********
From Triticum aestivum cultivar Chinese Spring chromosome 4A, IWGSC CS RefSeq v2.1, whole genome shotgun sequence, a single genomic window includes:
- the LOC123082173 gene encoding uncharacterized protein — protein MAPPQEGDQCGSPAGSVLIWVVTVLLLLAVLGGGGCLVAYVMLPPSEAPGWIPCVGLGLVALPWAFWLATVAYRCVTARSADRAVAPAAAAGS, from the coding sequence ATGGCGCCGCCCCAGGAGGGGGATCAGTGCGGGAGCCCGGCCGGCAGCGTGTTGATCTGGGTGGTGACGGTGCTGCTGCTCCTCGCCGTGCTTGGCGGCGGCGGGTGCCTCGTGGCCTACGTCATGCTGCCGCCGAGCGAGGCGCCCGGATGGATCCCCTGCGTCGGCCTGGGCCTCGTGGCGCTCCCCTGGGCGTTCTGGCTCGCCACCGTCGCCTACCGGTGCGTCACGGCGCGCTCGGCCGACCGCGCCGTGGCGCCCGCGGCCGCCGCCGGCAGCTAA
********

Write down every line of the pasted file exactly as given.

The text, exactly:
From Triticum aestivum cultivar Chinese Spring chromosome 4A, IWGSC CS RefSeq v2.1, whole genome shotgun sequence, a single genomic window includes:
- the LOC123082173 gene encoding uncharacterized protein — protein MAPPQEGDQCGSPAGSVLIWVVTVLLLLAVLGGGGCLVAYVMLPPSEAPGWIPCVGLGLVALPWAFWLATVAYRCVTARSADRAVAPAAAAGS, from the coding sequence ATGGCGCCGCCCCAGGAGGGGGATCAGTGCGGGAGCCCGGCCGGCAGCGTGTTGATCTGGGTGGTGACGGTGCTGCTGCTCCTCGCCGTGCTTGGCGGCGGCGGGTGCCTCGTGGCCTACGTCATGCTGCCGCCGAGCGAGGCGCCCGGATGGATCCCCTGCGTCGGCCTGGGCCTCGTGGCGCTCCCCTGGGCGTTCTGGCTCGCCACCGTCGCCTACCGGTGCGTCACGGCGCGCTCGGCCGACCGCGCCGTGGCGCCCGCGGCCGCCGCCGGCAGCTAA